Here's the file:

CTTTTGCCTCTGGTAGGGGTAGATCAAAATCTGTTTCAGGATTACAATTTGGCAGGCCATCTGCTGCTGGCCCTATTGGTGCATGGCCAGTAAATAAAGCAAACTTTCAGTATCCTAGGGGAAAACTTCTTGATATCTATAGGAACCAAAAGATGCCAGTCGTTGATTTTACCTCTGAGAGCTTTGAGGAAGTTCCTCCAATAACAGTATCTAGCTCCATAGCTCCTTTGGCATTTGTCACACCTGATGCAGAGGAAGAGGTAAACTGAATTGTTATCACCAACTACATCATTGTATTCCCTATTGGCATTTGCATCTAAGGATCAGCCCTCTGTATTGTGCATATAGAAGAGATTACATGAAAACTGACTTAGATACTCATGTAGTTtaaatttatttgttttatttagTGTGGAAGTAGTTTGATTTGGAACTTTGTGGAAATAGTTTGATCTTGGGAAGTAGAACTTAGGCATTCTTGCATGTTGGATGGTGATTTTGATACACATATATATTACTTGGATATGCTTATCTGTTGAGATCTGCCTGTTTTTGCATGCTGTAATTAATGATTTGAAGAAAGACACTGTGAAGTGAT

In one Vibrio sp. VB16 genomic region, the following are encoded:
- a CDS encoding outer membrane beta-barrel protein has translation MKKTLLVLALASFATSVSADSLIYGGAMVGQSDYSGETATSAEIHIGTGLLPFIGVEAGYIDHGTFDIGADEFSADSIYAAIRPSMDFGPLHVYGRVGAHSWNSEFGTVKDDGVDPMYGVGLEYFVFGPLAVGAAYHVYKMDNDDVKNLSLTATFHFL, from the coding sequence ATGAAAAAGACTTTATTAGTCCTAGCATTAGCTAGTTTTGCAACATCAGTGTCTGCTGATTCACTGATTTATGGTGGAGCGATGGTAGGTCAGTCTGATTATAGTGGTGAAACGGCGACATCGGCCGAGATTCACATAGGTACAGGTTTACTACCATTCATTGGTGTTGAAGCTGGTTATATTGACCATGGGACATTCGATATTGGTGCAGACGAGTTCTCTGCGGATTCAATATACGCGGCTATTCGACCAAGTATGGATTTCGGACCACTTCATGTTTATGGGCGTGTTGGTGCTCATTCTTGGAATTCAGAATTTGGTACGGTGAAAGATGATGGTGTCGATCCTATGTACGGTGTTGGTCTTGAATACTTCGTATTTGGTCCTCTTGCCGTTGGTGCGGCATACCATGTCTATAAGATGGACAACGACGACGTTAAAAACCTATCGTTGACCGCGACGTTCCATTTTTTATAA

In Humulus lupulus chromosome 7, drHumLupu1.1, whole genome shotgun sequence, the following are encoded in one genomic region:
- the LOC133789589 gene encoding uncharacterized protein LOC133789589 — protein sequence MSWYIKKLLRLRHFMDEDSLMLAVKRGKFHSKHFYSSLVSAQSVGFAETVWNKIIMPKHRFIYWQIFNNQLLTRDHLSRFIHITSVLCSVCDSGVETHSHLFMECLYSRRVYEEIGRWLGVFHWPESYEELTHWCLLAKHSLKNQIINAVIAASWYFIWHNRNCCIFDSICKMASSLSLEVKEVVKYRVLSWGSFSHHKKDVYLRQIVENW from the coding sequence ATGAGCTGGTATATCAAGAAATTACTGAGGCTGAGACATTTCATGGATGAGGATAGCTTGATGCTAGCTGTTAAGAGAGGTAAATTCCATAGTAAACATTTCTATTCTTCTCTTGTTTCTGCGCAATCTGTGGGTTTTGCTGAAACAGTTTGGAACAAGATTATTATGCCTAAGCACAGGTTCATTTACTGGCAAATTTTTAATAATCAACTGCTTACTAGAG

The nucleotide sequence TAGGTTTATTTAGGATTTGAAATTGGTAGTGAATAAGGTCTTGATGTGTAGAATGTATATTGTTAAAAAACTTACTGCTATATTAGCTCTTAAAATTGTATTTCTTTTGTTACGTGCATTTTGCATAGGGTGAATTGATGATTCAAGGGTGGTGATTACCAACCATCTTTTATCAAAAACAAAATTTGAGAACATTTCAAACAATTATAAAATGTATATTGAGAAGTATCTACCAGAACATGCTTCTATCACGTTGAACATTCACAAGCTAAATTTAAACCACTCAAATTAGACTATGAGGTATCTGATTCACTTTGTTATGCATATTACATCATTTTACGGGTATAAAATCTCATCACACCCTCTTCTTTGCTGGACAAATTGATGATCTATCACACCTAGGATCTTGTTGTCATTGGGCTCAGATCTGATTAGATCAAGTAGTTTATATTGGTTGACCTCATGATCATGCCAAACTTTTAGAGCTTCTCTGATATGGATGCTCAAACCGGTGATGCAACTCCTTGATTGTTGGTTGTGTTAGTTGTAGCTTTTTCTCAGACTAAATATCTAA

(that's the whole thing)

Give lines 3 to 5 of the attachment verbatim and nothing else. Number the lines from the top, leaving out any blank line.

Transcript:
- a CDS encoding outer membrane beta-barrel protein has translation MKKTLLVLALASFATSVSADSLIYGGAMVGQSDYSGETATSAEIHIGTGLLPFIGVEAGYIDHGTFDIGADEFSADSIYAAIRPSMDFGPLHVYGRVGAHSWNSEFGTVKDDGVDPMYGVGLEYFVFGPLAVGAAYHVYKMDNDDVKNLSLTATFHFL, from the coding sequence ATGAAAAAGACTTTATTAGTCCTAGCATTAGCTAGTTTTGCAACATCAGTGTCTGCTGATTCACTGATTTATGGTGGAGCGATGGTAGGTCAGTCTGATTATAGTGGTGAAACGGCGACATCGGCCGAGATTCACATAGGTACAGGTTTACTACCATTCATTGGTGTTGAAGCTGGTTATATTGACCATGGGACATTCGATATTGGTGCAGACGAGTTCTCTGCGGATTCAATATACGCGGCTATTCGACCAAGTATGGATTTCGGACCACTTCATGTTTATGGGCGTGTTGGTGCTCATTCTTGGAATTCAGAATTTGGTACGGTGAAAGATGATGGTGTCGATCCTATGTACGGTGTTGGTCTTGAATACTTCGTATTTGGTCCTCTTGCCGTTGGTGCGGCATACCATGTCTATAAGATGGACAACGACGACGTTAAAAACCTATCGTTGACCGCGACGTTCCATTTTTTATAA

In Humulus lupulus chromosome 7, drHumLupu1.1, whole genome shotgun sequence, the following are encoded in one genomic region:
- the LOC133789589 gene encoding uncharacterized protein LOC133789589 — protein sequence MSWYIKKLLRLRHFMDEDSLMLAVKRGKFHSKHFYSSLVSAQSVGFAETVWNKIIMPKHRFIYWQIFNNQLLTRDHLSRFIHITSVLCSVCDSGVETHSHLFMECLYSRRVYEEIGRWLGVFHWPESYEELTHWCLLAKHSLKNQIINAVIAASWYFIWHNRNCCIFDSICKMASSLSLEVKEVVKYRVLSWGSFSHHKKDVYLRQIVENW from the coding sequence ATGAGCTGGTATATCAAGAAATTACTGAGGCTGAGACATTTCATGGATGAGGATAGCTTGATGCTAGCTGTTAAGAGAGGTAAATTCCATAGTAAACATTTCTATTCTTCTCTTGTTTCTGCGCAATCTGTGGGTTTTGCTGAAACAGTTTGGAACAAGATTATTATGCCTAAGCACAGGTTCATTTACTGGCAAATTTTTAATAATCAACTGCTTACTAGAG